Posts for: May, 2014
Perhaps you’ve been told that you need to have root canal treatment in order to save one or more of your teeth. By now, you know that the procedure itself is essentially pain-free, and that it has an excellent chance of success. But you may be wondering — just how long can you expect that “saved” tooth to last?
The short answer is: decades… or even a lifetime. But in just the same way that no two fingerprints are exactly identical, neither are any two teeth with root canals. There are some factors that could result in one tooth having a greater longevity after root canal treatment (RCT) than another — but before we go into them, let’s look at what RCT actually involves.
When infection and inflammation is allowed to get a foothold deep inside a tooth — usually due to uncontrolled decay or trauma — the nerves, blood vessels and connective tissue that make up the tooth’s pulp begin to die. If left untreated, the infection can spread out of the tooth and into the bone of the jaw. This may lead to further problems, including the development of a painful abscess, and eventual loss of the tooth.
Root canal treatment involves gaining access to the infected pulp tissue through a tiny hole made in the tooth, and then removing it. Next, the space inside the tooth is disinfected and filled with sterile material, and the access hole is closed. Afterward, a crown or “cap” is often needed to protect the tooth and restore it to full function in the mouth.
One factor that can influence how long a treated tooth will last is how soon the tooth is restored following the root canal procedure: The sooner it receives a permanent filling or crown, the longer it is likely to last. Another factor is whether or not the underlying infection has spread into the bone of the jaw: A tooth that has received RCT promptly, before the infection has had a chance to spread, is likely to have greater longevity.
Some of the other factors that may influence the longevity of a tooth after RTC are: the location of the tooth (front teeth are easier to treat and receive less biting force than back teeth); the age of the individual (teeth become more brittle over time); and what other work needs to be done on the tooth (such as the placement of posts, which may in time weaken the tooth’s structure.) In general, however, there’s no dispute that a tooth which has received a quality root canal treatment should last for many years to come — if not an entire lifetime. And to many people, there’s simply no substitute for having your own natural teeth.
If you would like more information about root canal treatment, please contact us or schedule an appointment for a consultation. You can also learn more by reading the Dear Doctor magazine article “Root Canal Treatment: How Long Will It Last?”
In dentistry (as well as other branches of medicine) pediatric conscious sedation is becoming more widespread than ever — but some people aren’t yet familiar with this beneficial therapy. Conscious sedation can remove anxiety and produce a feeling of calm and relaxation during dental treatment; however, unlike general anesthesia, it doesn’t cause the loss of consciousness. That means patients can still breathe normally and can respond to certain stimuli, while feelings of pain and anxiety are blocked.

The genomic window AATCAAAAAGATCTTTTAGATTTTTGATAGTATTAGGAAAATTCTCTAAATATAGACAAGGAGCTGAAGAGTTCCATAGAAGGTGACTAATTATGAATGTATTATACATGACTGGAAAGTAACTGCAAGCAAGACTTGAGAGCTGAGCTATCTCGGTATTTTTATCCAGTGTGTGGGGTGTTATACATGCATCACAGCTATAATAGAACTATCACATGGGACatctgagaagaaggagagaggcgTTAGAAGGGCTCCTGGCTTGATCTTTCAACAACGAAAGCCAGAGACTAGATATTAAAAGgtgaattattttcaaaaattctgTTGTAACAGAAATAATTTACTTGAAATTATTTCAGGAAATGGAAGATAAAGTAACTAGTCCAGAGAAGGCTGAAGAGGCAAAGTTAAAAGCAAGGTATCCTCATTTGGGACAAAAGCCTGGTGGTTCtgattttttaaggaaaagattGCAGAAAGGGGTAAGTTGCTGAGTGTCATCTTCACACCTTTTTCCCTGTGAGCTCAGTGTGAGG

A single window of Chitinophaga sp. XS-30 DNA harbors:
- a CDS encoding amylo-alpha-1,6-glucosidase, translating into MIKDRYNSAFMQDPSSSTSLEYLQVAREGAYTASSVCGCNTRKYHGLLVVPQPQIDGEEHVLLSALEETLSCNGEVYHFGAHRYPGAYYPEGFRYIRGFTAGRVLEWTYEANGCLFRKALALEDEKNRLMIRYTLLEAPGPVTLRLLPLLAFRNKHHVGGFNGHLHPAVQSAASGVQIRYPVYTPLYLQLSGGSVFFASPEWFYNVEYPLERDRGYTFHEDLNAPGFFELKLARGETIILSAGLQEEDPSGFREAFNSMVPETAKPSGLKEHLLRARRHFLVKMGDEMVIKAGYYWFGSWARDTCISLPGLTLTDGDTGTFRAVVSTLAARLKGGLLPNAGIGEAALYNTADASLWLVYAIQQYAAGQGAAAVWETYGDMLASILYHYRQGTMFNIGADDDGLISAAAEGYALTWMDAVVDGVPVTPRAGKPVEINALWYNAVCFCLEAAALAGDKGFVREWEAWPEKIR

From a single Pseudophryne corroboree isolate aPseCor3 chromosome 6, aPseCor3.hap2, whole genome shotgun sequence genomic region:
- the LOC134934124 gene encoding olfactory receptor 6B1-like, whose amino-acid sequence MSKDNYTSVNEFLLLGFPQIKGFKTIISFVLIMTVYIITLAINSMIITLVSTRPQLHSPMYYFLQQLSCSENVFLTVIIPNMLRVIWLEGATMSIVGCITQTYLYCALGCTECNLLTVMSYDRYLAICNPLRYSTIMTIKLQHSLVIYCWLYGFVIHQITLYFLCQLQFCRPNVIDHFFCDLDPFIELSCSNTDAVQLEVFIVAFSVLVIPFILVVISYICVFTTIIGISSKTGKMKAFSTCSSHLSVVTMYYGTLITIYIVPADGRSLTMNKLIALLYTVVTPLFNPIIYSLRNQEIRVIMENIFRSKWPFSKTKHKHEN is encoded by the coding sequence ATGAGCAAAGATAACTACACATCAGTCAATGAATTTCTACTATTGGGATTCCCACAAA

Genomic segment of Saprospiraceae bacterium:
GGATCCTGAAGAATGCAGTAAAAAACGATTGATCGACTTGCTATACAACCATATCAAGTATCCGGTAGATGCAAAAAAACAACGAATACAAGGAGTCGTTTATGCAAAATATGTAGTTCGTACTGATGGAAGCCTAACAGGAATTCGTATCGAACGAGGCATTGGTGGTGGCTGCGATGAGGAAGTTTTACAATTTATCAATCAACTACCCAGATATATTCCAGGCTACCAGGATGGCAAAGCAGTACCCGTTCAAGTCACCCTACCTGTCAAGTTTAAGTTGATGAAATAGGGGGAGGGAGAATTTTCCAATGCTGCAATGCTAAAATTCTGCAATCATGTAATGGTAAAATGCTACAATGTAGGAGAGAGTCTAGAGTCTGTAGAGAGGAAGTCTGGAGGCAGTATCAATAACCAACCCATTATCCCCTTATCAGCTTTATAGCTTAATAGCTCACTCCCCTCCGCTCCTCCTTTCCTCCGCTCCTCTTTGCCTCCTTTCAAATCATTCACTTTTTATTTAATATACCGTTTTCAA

Conscious sedation is often employed for invasive procedures such as tooth extractions or root canals — which cause some people a great deal of apprehension, no matter what their age. It can be especially useful for children, however, who may have a more limited ability to understand (and cooperate with) their dental treatment. Because the medications are commonly administered orally (by mouth), there’s no needle to provoke fear. And when it’s over, there is usually little or no memory of the procedure that was done.
Pediatric conscious sedation is typically administered in an office setting by a dentist with special qualifications. The American Dental Association, the American Academy of Pediatric Dentistry, and the American Academy of Pediatrics have jointly established criteria for its use. Specialized training and continuing education are part of the qualification process; additionally, the dental office must be equipped with advanced life-support equipment and trained staff, who can help in the unlikely case of an emergency.
While your child is receiving conscious sedation, he or she will be monitored by a designated staff member who keeps a close watch on vital signs like blood pressure, oxygen levels, pulse rate and respiration. This helps to ensure that the level of sedation remains safe, yet effective. When the procedure is over, the medications wear off quickly; however, children will certainly need a ride home, and shouldn’t return to school until the next day.
As new medications are developed, more dentists receive special training, and the cost of associated equipment becomes more reasonable, the practice of pediatric conscious sedation is becoming more widespread. For many kids, it could mean the difference between having fearful childhood memories of the dental office that linger on through life — and remembering almost nothing at all.